President Michael Sata's Patriotic Front party, which won the presidential and parliamentary elections in September, has announced a range of policy legislations to deliver on populist campaign promises. The government is in talks with the Bakers Association of Zambia on measures to eliminate unnecessary costs in the wheat value chain and make the industry more competitive. Last month, Sata rejected a proposal from the bakers' body to increase the price of bread by 7%, saying it wasn't justifiable. Bread is a staple food for most urban residents in Africa's top copper producer. Last year, Zambia produced at least 220,000 metric tons of wheat, enough to meet local demand, but farmers now face competition from cheap imports.

US Wheat Ratings Stable, S Plains Still Stressed (Source: CME)
The condition of U.S. winter wheat crops held steady last week, although crops in the southern plains remain stressed by dryness issues. The U.S. Department of Agriculture, in a weekly crop progress report issued Monday, rated 50% of winter wheat as good to excellent, unchanged from a week earlier. The rating was up from 47% a year earlier. The good-to-excellent rating in Oklahoma rose 1 percentage point from last week to 55%. Dryness has plagued winter wheat this fall throughout the southern Plains. The crop will be harvested early next summer. There remain issues for southern plains wheat, and with forecasts for drier conditions this week and next, the ratings will probably drop further next week, said Rich Nelson, director of research at brokerage and advisory firm Allendale Inc. Plains states, such as Texas and Oklahoma, grow hard red winter wheat, used to make bread. Texas' good-to-excellent rating dropped one percentage point from last week to 22%.
Ratings were better in Midwestern soft red winter wheat states. Soft red winter wheat is used to make pastries and snack foods. In Ohio, the top soft red winter-wheat growing state, the good-to-excellent rating rose six percentage points from last week to 50%. In Indiana, the rating climbed 2 percentage points to 73%. The stability in the national rating was generally anticipated and shouldn't have a major impact on U.S. wheat futures, Nelson said. Traders aren't following the condition ratings closely enough to trade off of a one-percentage-point change at this point, he added. The yield of the crop is not determined by the fall crop rating. Indeed, good spring rains can still revitalize plants that missed out on autumn precipitation, analysts said. Overall, 87% of U.S. winter wheat had emerged from the ground as of Sunday, compared with the five-year average of 88% for this time of year, according to the USDA. A week ago, 83% of the crop had emerged.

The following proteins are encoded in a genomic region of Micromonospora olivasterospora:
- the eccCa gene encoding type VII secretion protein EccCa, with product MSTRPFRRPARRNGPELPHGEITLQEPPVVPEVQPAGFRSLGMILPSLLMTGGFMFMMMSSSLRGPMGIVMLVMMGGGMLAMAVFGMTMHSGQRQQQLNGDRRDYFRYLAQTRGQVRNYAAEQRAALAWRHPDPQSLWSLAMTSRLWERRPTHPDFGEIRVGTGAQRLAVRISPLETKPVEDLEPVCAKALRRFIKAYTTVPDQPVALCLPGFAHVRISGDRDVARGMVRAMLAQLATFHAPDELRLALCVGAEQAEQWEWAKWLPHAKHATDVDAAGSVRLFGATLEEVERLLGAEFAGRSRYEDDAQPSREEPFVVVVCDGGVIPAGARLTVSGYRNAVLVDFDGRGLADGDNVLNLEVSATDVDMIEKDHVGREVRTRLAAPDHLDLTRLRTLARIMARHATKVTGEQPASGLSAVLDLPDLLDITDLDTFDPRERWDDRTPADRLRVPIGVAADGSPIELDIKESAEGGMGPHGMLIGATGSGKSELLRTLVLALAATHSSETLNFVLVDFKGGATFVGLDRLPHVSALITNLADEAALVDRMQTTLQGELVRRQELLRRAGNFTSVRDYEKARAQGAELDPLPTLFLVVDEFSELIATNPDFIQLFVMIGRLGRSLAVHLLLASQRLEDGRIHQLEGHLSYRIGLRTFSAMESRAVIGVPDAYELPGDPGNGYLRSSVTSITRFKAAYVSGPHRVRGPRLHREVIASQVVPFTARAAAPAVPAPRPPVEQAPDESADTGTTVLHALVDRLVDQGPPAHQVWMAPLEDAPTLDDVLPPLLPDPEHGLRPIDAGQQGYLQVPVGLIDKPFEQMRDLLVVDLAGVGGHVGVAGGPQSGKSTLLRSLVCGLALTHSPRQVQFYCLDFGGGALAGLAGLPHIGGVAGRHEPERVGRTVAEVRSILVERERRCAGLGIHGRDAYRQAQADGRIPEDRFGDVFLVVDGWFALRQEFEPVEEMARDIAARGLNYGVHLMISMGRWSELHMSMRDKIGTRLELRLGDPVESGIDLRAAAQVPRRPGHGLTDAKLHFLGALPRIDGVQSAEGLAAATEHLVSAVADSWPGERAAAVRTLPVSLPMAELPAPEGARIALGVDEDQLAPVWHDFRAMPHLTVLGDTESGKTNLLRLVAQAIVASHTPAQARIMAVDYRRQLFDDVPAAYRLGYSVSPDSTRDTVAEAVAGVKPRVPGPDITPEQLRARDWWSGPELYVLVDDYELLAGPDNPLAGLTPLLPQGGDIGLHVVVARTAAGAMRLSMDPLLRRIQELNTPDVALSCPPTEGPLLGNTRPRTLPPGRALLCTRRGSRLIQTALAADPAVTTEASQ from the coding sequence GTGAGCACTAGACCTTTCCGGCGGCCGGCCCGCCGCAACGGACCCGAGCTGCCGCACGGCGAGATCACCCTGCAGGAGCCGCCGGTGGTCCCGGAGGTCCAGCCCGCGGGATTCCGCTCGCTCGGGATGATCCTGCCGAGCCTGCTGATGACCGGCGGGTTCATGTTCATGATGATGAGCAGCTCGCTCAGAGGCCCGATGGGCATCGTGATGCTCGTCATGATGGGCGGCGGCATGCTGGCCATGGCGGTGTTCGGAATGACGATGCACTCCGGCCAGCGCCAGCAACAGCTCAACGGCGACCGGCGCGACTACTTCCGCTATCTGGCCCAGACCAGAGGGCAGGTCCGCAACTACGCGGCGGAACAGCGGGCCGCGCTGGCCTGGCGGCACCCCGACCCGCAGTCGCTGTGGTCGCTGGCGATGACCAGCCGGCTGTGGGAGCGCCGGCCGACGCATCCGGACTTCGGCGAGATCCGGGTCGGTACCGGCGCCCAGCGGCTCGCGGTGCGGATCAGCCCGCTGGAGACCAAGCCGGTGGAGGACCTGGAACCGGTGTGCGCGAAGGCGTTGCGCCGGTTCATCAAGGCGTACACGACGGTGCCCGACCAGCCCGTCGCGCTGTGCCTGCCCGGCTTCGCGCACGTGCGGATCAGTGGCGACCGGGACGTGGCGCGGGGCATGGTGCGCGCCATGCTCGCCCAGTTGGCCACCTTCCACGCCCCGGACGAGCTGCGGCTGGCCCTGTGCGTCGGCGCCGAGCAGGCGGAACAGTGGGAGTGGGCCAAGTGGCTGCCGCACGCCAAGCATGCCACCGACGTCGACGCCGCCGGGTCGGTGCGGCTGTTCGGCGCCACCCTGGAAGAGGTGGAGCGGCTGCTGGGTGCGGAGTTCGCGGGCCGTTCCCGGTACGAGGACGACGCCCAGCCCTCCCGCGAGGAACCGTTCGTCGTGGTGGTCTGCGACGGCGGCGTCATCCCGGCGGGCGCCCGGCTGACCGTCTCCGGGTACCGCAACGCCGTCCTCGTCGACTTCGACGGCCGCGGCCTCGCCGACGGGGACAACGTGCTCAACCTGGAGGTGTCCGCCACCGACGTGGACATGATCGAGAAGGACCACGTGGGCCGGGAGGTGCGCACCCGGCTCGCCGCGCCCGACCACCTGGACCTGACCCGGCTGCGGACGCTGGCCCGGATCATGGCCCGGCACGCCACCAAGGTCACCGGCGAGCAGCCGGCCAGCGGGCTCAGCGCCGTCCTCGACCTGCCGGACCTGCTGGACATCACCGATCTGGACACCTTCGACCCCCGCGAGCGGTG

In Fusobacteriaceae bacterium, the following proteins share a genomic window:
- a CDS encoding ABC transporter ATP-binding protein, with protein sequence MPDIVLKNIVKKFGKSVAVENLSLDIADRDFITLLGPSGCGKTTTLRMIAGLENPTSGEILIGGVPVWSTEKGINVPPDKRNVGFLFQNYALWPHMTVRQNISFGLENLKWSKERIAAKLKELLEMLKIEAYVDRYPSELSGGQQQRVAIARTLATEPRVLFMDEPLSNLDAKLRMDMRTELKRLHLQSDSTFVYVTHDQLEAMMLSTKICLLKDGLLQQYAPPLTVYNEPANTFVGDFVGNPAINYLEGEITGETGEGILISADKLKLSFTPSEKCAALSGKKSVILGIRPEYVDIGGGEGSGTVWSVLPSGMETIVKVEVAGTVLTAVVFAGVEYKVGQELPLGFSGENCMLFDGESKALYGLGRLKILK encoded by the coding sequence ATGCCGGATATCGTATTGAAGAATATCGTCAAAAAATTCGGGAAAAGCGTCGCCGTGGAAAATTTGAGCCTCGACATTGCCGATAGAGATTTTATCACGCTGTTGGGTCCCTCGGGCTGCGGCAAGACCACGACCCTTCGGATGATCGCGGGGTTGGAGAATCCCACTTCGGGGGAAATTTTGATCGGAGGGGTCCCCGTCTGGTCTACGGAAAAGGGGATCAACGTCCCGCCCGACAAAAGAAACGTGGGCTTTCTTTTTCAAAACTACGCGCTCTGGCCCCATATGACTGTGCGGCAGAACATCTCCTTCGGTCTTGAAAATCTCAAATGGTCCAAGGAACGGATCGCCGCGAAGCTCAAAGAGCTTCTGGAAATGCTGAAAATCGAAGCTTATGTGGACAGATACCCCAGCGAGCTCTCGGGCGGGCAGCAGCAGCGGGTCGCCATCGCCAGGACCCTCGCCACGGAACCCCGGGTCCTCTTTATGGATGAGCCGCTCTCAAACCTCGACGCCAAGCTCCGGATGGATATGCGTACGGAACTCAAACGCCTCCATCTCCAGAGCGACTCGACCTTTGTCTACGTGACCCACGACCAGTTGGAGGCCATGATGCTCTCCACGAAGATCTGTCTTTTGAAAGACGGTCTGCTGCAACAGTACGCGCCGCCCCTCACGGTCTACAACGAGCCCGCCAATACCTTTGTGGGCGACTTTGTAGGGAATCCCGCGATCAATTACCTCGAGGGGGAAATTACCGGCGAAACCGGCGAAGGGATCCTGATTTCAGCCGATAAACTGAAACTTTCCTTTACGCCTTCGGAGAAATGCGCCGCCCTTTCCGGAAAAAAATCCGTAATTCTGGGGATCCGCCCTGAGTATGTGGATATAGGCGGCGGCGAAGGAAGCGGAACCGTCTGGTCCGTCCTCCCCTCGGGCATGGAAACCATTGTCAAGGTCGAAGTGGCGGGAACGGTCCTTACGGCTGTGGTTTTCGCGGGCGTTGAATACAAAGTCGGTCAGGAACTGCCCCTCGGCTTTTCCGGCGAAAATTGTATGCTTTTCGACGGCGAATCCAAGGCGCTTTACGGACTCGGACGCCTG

In a weekly report issued Monday, USDA said the corn harvest was 96% complete as of Sunday, up 3 percentage points from last week and 8 percentage points above the five-year average for that point in the year. Corn harvest pace in Ohio picked up in the midst of drier conditions last week, rising eighteen percentage points to 69% complete, but still well off the five-year average of 88%. Despite Ohio continuing to lag behind in harvest, it should not be a problem as farmers will continue to advance the harvest in the next week, Nelson said.

Soybeans May Open Higher on China Demand; Corn, Wheat Futures Seen Steady (Source: Bloomberg)
What follows are opening calls for U.S. grain and oilseed markets.
-- Soybean futures may open 1 cent to 2 cents a bushel higher on the Chicago Board of Trade on speculation that demand will increase in China after prices dropped to a 13-month low, Jim Gerlach, the president of A/C Trading Inc. in Fowler, Indiana, said in a telephone interview. Soybean-oil futures are expected to open 0.15 cent to 0.25 cent a pound higher, and soybean-meal futures may open steady to $1 higher per 2,000 pounds.
-- Corn futures are called to open 1 cent a bushel lower to 1 cent higher in Chicago as domestic demand climbs and U.S. exports ebb, Gerlach said.
-- Wheat futures may open 1 cent a bushel lower to 1 cent higher on the CBOT, the Kansas City Board of Trade and the Minneapolis Grain Exchange as a drop in the dollar boosts prospects for U.S. exports while rain in the southern Great Plains aids crop development, Gerlach said.